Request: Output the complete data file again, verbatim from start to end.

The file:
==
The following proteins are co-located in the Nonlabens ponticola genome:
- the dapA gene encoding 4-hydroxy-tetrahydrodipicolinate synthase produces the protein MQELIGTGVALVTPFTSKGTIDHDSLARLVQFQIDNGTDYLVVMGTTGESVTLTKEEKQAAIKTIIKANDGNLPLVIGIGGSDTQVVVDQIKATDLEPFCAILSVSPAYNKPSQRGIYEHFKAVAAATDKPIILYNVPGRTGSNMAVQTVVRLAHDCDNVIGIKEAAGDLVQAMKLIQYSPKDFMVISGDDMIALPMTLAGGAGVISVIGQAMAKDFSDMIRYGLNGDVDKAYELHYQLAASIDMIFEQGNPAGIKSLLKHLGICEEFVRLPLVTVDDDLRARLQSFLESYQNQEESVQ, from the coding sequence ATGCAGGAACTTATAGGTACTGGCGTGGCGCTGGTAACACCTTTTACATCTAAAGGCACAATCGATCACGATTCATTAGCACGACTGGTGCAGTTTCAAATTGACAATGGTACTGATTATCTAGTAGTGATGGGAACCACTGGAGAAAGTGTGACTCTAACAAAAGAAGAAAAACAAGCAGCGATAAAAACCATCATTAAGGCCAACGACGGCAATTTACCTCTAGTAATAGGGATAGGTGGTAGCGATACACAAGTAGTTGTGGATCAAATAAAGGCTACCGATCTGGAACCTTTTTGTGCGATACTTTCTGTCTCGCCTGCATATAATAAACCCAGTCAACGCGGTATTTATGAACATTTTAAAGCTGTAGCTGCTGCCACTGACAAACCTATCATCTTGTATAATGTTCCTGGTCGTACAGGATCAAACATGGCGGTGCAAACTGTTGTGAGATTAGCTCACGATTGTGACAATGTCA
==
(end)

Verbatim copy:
The following proteins are co-located in the Nonlabens ponticola genome:
- the dapA gene encoding 4-hydroxy-tetrahydrodipicolinate synthase produces the protein MQELIGTGVALVTPFTSKGTIDHDSLARLVQFQIDNGTDYLVVMGTTGESVTLTKEEKQAAIKTIIKANDGNLPLVIGIGGSDTQVVVDQIKATDLEPFCAILSVSPAYNKPSQRGIYEHFKAVAAATDKPIILYNVPGRTGSNMAVQTVVRLAHDCDNVIGIKEAAGDLVQAMKLIQYSPKDFMVISGDDMIALPMTLAGGAGVISVIGQAMAKDFSDMIRYGLNGDVDKAYELHYQLAASIDMIFEQGNPAGIKSLLKHLGICEEFVRLPLVTVDDDLRARLQSFLESYQNQEESVQ, from the coding sequence ATGCAGGAACTTATAGGTACTGGCGTGGCGCTGGTAACACCTTTTACATCTAAAGGCACAATCGATCACGATTCATTAGCACGACTGGTGCAGTTTCAAATTGACAATGGTACTGATTATCTAGTAGTGATGGGAACCACTGGAGAAAGTGTGACTCTAACAAAAGAAGAAAAACAAGCAGCGATAAAAACCATCATTAAGGCCAACGACGGCAATTTACCTCTAGTAATAGGGATAGGTGGTAGCGATACACAAGTAGTTGTGGATCAAATAAAGGCTACCGATCTGGAACCTTTTTGTGCGATACTTTCTGTCTCGCCTGCATATAATAAACCCAGTCAACGCGGTATTTATGAACATTTTAAAGCTGTAGCTGCTGCCACTGACAAACCTATCATCTTGTATAATGTTCCTGGTCGTACAGGATCAAACATGGCGGTGCAAACTGTTGTGAGATTAGCTCACGATTGTGACAATGTCA